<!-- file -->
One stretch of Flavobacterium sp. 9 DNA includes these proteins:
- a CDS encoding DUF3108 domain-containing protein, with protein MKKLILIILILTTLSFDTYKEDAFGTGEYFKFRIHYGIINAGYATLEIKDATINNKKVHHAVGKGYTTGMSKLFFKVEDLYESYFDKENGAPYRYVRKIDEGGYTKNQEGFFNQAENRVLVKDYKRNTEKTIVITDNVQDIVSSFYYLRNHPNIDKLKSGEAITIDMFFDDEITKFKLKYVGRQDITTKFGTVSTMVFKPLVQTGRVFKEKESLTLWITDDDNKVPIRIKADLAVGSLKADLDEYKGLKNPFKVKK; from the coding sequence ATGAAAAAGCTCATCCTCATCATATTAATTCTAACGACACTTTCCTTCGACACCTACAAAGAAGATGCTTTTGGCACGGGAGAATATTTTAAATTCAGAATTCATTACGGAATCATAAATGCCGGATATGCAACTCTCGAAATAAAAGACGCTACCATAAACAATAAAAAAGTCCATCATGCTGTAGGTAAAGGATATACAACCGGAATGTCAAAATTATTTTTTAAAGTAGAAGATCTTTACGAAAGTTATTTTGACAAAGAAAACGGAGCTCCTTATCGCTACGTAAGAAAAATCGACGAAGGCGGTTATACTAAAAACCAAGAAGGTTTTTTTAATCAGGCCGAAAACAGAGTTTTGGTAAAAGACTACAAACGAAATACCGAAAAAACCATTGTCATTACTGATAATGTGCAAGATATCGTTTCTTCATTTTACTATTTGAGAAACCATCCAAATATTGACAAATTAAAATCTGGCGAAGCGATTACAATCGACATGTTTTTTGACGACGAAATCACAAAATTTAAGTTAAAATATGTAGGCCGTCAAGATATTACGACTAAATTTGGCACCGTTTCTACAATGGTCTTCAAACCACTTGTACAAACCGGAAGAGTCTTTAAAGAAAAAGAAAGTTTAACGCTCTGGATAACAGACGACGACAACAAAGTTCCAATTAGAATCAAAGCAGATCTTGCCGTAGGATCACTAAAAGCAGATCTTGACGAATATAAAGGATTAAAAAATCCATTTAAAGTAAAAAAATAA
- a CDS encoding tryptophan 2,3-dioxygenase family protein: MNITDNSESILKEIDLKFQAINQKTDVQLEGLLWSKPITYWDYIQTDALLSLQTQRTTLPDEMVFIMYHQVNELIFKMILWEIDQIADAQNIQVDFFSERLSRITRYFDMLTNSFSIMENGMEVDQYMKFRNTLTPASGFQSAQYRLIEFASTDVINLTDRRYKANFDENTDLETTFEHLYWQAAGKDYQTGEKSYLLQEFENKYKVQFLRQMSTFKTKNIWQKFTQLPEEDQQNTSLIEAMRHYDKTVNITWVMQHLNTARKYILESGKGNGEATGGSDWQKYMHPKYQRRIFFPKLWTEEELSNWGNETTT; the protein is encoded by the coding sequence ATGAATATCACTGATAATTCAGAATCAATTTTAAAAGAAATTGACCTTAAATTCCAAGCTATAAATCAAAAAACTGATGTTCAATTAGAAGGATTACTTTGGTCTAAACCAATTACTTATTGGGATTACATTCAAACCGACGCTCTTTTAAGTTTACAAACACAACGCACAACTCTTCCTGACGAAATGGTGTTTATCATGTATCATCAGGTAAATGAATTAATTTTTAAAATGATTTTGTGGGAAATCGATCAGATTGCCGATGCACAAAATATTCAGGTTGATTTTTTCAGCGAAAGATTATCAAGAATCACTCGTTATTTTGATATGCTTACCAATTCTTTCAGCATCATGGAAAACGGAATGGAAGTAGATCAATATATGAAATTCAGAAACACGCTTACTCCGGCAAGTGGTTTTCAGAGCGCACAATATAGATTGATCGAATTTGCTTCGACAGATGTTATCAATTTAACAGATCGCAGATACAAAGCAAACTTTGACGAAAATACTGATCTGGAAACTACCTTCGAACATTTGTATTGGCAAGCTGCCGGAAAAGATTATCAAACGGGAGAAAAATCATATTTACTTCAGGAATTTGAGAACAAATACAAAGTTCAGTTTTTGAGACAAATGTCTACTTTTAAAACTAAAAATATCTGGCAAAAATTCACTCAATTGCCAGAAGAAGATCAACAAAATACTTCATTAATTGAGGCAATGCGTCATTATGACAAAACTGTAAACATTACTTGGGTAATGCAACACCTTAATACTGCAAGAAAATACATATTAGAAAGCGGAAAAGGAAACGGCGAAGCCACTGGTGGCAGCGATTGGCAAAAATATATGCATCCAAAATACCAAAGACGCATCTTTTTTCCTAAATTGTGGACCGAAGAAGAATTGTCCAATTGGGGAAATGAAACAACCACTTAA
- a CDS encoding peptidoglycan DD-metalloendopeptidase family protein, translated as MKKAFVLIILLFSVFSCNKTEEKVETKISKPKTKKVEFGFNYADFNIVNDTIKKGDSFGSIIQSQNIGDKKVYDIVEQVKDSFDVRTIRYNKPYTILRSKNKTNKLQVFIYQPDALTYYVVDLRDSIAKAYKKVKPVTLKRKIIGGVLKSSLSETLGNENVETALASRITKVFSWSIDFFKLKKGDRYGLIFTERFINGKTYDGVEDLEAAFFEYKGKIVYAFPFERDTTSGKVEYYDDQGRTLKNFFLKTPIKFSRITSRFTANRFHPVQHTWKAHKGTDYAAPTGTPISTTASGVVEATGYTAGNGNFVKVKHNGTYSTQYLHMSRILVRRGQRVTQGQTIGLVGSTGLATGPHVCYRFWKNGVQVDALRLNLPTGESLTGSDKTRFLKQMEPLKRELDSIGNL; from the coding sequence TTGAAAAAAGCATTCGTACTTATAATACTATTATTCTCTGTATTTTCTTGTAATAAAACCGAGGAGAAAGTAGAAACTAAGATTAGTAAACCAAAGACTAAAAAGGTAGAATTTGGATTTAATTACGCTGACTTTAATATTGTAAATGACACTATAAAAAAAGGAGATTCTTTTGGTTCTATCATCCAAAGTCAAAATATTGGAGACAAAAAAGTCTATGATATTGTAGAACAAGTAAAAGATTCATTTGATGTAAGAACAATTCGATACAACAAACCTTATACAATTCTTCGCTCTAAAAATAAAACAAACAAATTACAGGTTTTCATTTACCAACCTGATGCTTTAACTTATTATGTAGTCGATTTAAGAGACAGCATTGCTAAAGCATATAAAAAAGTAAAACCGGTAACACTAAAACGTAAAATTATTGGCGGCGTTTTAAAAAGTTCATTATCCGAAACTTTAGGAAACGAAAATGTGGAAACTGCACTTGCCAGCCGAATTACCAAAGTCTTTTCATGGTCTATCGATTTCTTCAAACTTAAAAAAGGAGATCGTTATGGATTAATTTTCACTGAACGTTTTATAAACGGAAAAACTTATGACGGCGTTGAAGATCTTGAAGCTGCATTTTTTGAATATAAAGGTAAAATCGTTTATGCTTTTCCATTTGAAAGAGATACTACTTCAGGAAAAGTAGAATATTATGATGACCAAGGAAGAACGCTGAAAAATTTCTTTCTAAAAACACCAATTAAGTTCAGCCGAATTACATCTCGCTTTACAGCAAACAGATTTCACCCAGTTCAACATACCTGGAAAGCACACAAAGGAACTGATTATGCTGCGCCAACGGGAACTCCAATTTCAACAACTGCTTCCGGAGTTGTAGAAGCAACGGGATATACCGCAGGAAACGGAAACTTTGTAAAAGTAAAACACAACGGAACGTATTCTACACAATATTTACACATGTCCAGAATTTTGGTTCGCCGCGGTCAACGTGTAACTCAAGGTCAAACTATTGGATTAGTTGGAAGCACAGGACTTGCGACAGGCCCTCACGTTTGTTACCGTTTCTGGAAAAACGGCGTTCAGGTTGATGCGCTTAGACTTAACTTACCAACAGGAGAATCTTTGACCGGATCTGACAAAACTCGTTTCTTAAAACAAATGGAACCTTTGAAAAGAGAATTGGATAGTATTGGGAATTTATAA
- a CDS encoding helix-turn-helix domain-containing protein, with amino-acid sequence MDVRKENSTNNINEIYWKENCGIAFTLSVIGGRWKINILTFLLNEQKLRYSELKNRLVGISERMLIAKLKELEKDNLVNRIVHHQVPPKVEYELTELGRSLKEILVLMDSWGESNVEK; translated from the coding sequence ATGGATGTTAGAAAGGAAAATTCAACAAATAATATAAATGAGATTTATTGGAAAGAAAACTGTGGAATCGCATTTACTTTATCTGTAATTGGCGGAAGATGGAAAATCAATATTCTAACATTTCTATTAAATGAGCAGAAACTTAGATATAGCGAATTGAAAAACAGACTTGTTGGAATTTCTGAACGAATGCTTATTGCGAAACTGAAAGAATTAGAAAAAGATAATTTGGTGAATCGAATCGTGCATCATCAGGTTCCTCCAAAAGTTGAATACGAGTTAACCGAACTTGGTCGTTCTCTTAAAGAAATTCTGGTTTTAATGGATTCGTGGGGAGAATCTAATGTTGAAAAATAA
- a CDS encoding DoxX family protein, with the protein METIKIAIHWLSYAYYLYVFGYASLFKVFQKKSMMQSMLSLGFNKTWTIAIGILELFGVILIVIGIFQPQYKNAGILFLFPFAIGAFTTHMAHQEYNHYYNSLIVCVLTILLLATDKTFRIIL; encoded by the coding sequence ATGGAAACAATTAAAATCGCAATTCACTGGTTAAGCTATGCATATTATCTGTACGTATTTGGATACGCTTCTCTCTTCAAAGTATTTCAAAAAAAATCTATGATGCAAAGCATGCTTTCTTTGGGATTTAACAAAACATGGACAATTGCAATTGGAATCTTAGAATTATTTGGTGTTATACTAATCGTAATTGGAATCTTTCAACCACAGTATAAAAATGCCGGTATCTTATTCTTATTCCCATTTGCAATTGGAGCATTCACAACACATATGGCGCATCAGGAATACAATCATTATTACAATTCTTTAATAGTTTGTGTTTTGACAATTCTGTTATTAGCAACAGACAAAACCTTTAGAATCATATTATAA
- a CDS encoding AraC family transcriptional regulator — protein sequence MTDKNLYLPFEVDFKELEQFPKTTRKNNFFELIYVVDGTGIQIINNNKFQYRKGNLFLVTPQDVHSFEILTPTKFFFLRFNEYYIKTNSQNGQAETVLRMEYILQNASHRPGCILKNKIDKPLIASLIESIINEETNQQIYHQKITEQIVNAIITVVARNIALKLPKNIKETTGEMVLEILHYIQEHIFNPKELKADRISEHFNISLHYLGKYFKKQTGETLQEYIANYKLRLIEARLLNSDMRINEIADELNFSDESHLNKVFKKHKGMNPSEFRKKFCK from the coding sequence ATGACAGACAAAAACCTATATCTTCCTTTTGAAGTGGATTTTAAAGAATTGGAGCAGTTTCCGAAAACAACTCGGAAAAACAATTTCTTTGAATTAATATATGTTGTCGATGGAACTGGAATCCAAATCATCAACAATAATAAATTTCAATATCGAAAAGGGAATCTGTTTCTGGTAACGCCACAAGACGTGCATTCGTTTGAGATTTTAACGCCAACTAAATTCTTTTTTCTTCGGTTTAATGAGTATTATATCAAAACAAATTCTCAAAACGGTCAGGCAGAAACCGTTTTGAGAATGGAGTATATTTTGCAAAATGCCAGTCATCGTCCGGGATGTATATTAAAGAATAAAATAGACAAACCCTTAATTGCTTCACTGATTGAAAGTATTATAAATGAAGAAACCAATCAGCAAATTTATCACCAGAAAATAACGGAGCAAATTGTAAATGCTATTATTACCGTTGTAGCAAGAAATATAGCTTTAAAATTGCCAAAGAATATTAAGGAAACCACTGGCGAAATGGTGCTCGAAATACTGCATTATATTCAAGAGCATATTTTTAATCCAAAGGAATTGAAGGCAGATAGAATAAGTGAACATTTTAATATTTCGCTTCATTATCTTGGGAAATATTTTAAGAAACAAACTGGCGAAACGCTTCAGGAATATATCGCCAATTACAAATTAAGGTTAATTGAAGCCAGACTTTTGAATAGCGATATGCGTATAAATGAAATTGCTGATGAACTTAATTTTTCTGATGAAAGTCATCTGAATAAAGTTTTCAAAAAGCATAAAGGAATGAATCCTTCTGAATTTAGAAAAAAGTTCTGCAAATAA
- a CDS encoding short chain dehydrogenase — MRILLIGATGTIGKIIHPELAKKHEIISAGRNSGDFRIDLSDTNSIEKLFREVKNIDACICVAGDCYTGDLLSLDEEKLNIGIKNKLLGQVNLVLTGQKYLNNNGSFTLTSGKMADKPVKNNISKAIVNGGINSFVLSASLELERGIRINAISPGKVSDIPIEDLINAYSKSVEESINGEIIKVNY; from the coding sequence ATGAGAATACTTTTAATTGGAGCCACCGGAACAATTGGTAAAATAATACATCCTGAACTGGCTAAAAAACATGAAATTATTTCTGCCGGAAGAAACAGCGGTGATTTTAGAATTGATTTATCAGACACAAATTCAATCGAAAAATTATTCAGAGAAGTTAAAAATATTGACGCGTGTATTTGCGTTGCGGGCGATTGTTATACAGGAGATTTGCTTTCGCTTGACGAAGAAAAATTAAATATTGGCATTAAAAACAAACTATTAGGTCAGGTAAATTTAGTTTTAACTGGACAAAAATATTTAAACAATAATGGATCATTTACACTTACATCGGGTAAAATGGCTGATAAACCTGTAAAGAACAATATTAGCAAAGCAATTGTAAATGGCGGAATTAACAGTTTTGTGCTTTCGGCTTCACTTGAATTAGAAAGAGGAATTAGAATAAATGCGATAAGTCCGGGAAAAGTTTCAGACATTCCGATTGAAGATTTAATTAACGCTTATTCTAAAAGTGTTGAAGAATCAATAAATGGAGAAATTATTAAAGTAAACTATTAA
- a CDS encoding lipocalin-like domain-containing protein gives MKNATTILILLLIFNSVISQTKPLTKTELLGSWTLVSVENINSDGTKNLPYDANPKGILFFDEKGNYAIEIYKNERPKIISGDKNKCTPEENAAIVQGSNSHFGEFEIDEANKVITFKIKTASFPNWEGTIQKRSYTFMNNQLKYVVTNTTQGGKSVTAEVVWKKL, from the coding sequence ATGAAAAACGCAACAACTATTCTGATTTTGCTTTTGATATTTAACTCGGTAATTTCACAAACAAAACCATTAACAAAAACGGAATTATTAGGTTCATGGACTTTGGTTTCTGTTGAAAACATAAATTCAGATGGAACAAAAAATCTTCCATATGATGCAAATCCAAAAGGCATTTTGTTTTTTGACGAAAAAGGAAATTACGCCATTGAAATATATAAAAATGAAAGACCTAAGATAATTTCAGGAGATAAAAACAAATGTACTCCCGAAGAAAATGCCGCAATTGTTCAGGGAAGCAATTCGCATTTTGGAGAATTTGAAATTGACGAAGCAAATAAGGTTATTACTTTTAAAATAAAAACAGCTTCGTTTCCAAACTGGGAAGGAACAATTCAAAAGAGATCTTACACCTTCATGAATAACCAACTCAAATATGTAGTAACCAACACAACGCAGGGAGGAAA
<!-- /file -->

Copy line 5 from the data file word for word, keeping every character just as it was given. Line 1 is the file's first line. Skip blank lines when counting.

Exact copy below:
- a CDS encoding helix-turn-helix domain-containing protein, with amino-acid sequence MDVRKENSTNNINEIYWKENCGIAFTLSVIGGRWKINILTFLLNEQKLRYSELKNRLVGISERMLIAKLKELEKDNLVNRIVHHQVPPKVEYELTELGRSLKEILVLMDSWGESNVEK; translated from the coding sequence ATGGATGTTAGAAAGGAAAATTCAACAAATAATATAAATGAGATTTATTGGAAAGAAAACTGTGGAATCGCATTTACTTTATCTGTAATTGGCGGAAGATGGAAAATCAATATTCTAACATTTCTATTAAATGAGCAGAAACTTAGATATAGCGAATTGAAAAACAGACTTGTTGGAATTTCTGAACGAATGCTTATTGCGAAACTGAAAGAATTAGAAAAAGATAATTTGGTGAATCGAATCGTGCATCATCAGGTTCCTCCAAAAGTTGAATACGAGTTAACCGAACTTGGTCGTTCTCTTAAAGAAATTCTGGTTTTAATGGATTCGTGGGGAGAATCTAATGTTGAAAAATAA